Archive for the ‘Research’ Category
Review of Previous Parts
In Part 1, we described how two datasets can have strong, weak or no correlation depending on how the points in the resultant scatter plot are located relative to one another along a straight line. In keeping with conventional practice, the two variables are often referred to separately as X, with sample values x1, x2, … , xn, and Y… Continue reading
In Parts 1, 2 and 3, we looked at statistical measures of datasets that were purely one-dimensional in nature, i.e., all the observations constituting the dataset were of the same type. Examples of such datasets are the time elapsed between eruptions of the Old Faithful Geyser
This short blog is in response to a recent support ticket querying whether particular domains display significant differences in terms of the ratio of referring subnets to referring IP addresses. We were asked what a “normal” value of this ratio could be.
In Parts 1 and 2, we have looked at the definitions of correlation, population and sample size. In this part, we will go through the essentials of the mathematics involved. Before we can proceed any further, however, we have to define certain fundamental statistical concepts.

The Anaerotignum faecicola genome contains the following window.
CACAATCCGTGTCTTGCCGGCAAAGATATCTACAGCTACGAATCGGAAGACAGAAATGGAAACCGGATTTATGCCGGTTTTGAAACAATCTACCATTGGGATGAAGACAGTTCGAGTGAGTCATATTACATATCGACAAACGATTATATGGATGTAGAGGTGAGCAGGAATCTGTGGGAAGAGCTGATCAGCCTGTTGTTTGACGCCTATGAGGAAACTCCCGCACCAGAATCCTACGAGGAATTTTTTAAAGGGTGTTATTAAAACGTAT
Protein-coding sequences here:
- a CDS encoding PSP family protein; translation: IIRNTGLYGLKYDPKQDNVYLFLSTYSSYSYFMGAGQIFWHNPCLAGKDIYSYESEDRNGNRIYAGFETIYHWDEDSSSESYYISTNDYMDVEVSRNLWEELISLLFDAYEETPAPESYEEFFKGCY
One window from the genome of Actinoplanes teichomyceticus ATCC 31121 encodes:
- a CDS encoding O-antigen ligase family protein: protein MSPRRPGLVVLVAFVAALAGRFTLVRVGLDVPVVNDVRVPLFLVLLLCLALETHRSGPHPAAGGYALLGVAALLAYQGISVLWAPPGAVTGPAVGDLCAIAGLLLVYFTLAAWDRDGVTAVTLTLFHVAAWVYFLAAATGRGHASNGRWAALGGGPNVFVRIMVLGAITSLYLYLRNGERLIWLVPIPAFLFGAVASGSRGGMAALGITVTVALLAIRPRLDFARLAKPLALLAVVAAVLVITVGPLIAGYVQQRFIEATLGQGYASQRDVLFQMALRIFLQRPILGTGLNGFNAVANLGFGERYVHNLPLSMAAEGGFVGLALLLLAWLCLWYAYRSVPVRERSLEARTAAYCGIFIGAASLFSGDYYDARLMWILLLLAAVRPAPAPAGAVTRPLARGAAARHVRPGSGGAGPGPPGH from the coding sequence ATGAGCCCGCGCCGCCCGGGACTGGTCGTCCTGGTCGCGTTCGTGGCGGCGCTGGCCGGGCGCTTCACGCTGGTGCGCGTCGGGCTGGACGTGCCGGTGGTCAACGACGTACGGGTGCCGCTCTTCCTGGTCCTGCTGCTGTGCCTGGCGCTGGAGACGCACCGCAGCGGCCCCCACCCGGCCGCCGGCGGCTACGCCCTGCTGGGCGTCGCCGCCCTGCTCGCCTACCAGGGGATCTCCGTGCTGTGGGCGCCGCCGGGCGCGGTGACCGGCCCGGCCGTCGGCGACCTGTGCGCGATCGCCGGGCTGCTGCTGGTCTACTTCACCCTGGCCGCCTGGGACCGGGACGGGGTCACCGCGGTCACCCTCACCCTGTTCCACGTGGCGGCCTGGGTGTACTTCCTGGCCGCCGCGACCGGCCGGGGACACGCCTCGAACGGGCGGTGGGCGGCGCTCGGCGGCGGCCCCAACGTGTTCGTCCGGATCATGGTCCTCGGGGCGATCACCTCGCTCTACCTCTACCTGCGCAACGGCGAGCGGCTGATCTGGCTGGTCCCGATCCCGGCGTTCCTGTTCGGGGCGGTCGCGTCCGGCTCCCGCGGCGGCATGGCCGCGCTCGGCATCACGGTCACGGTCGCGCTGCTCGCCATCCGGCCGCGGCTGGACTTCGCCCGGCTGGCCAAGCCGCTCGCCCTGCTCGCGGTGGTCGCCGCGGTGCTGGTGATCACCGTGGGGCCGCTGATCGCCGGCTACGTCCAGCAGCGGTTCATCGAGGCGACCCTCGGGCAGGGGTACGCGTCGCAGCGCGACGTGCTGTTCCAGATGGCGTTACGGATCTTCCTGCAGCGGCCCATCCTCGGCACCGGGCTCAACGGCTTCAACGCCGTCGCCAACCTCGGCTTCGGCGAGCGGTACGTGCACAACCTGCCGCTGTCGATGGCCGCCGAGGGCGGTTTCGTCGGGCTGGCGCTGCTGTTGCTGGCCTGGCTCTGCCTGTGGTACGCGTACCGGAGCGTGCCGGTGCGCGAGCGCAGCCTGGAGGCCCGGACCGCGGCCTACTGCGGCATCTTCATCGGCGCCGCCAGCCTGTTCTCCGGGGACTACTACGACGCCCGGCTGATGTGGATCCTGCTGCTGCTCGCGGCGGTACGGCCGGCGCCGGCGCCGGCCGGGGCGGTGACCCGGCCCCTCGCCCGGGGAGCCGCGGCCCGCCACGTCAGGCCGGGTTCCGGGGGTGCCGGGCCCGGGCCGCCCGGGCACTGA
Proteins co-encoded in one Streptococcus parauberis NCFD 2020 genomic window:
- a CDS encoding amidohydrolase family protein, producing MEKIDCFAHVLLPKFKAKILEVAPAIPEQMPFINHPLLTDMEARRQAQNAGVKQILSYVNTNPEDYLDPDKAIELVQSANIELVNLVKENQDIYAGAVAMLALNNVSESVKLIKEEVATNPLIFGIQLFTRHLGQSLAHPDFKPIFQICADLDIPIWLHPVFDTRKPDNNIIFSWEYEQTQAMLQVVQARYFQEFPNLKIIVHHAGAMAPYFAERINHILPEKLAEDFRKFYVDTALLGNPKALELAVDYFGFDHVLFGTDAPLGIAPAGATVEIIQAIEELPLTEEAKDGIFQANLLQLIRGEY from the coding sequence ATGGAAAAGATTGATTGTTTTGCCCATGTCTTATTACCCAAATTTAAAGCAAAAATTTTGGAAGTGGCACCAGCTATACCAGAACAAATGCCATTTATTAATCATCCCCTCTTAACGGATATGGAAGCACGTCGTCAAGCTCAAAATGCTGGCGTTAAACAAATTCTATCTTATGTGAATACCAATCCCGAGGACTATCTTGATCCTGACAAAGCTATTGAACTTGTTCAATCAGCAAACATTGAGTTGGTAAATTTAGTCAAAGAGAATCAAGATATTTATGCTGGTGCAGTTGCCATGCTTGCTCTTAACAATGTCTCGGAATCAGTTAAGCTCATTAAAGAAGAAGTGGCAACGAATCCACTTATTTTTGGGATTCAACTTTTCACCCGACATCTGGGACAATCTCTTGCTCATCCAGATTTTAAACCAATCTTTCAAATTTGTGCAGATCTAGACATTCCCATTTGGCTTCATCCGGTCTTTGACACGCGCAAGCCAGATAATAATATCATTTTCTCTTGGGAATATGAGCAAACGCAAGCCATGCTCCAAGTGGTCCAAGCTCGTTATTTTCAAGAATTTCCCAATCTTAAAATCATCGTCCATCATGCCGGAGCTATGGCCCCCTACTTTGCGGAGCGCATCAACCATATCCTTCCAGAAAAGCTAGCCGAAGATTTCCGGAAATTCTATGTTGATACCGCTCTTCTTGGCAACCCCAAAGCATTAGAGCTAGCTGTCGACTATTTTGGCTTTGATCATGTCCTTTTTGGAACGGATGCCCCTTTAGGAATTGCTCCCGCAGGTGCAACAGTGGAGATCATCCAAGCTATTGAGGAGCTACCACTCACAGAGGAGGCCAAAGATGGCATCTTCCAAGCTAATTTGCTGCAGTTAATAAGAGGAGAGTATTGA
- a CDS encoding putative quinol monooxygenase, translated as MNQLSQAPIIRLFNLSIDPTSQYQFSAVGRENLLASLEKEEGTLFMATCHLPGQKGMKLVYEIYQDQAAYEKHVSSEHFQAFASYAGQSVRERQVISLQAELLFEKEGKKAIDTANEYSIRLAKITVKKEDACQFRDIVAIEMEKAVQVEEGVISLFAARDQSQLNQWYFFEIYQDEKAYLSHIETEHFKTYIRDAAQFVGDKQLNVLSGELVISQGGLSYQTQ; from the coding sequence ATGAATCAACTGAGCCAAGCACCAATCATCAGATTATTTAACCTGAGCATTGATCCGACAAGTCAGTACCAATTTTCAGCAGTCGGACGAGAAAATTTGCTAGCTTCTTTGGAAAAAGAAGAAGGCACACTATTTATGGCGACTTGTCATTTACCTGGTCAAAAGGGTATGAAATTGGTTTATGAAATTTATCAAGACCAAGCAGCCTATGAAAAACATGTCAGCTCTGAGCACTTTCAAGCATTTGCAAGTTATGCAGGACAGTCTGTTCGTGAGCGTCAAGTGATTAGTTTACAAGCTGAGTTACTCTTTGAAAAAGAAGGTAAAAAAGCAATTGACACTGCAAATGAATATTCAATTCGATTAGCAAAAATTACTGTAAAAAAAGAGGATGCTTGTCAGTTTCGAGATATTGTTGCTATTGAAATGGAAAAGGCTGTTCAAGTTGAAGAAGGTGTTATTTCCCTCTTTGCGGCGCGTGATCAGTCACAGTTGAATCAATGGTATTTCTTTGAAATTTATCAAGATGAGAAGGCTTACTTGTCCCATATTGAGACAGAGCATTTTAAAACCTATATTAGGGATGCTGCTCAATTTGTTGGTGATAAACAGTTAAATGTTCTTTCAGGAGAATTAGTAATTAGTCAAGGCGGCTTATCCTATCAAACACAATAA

Statistical Measures of a Data Set
In this section, it will be assumed that… Continue reading
(This is a guest post by Barrie Smith. His observations and insights are his own.)
I have recently been keeping a tab on Google page 1 results for “Payday Loans” – a search term historically showing results of websites ranking having used spammy, dodgy and/or underhand link building techniques.
Even in the year 2013 – more than 12 months after the Google Penguin algorithm update was… Continue reading